In last week’s State of the Union, President Obama said:
Third, we need to export more of our goods. Because the more products we make and sell to other countries, the more jobs we support right here in America. So…
So tonight, we set a new goal: We will double our exports over the next five years, an increase that will support 2 million jobs in America.
To help meet this goal, we’re launching a National Export Initiative that will help farmers and small businesses increase their exports and reform export controls consistent with national security. We have to seek new markets aggressively, just as our competitors are. If America sits on the sidelines while other nations sign trade deals, we will lose the chance to create jobs on our shores.
But realizing those benefits also means enforcing those agreements so our trading partners play by the rules. And that’s why we’ll continue to shape a Doha trade agreement that opens global markets and why we will strengthen our trade relations in Asia and with key partners like South Korea, and Panama, and Colombia.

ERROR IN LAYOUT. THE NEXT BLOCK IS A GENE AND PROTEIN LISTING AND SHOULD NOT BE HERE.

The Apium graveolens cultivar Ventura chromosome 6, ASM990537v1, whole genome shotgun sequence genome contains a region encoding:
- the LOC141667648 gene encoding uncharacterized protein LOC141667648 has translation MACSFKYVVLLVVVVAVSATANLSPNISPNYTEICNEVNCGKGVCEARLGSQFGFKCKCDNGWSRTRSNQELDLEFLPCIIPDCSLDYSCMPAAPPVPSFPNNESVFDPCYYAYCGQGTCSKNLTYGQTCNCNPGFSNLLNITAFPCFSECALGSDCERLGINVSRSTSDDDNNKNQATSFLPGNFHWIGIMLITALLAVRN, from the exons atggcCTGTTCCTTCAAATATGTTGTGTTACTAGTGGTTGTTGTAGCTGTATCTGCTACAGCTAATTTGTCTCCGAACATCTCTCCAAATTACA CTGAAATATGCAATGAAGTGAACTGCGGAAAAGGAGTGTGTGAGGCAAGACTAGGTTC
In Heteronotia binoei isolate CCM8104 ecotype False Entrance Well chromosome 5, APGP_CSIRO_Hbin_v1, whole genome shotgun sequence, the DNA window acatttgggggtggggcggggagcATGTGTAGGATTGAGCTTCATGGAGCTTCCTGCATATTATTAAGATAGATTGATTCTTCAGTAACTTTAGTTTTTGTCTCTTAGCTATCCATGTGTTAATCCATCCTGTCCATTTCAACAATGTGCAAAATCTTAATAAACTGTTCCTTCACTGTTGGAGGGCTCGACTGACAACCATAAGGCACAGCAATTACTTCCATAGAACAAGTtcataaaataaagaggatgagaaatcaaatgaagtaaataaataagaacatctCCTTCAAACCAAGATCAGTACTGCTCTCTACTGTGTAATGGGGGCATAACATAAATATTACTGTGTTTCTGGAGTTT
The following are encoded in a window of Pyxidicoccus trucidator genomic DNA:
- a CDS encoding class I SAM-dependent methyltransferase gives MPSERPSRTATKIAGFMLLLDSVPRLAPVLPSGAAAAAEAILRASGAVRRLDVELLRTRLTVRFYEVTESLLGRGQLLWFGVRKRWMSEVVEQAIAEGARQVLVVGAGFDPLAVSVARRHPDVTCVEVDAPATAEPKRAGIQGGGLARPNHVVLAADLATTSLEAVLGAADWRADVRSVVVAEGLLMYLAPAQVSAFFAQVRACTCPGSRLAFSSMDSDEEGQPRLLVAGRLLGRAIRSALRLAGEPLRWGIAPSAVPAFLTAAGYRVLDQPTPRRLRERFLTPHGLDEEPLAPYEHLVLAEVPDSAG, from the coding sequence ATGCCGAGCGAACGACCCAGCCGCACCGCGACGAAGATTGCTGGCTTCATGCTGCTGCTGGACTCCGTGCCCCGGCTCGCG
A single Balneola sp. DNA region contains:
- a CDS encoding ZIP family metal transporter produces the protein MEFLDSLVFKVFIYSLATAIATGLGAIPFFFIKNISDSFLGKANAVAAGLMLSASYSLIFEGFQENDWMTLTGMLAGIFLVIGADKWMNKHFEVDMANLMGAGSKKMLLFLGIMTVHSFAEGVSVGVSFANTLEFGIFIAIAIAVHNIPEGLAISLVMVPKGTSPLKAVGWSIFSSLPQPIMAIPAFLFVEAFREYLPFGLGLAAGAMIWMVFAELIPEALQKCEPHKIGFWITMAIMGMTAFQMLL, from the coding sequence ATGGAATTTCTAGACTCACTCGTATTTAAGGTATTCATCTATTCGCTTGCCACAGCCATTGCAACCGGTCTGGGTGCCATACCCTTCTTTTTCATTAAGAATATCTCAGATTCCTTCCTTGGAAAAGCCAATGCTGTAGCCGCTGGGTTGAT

U.S. exports have not doubled in dollar terms during a five-year period since the inflation-plagued 1970s, not exactly a golden era for the U.S. economy. In real terms, according to the U.S. Bureau of Economic Analysis, exports have not come close to doubling during any five-year stretch in the past 40 years. The fastest growth in inflation-adjusted exports came in the second half of the 1980s, when they grew by two-thirds from 1985 to 1990.
Addendum: Menzie Chinn focuses on nominal exports in a long post that concludes:
So, if you didn’t know it already, achieving the goal of doubling nominal exports depends upon exchange rate pass through, the extent of exchange rate depreciation, the rate of rest-of-world GDP growth, and the evolution of export supply (of both goods and services).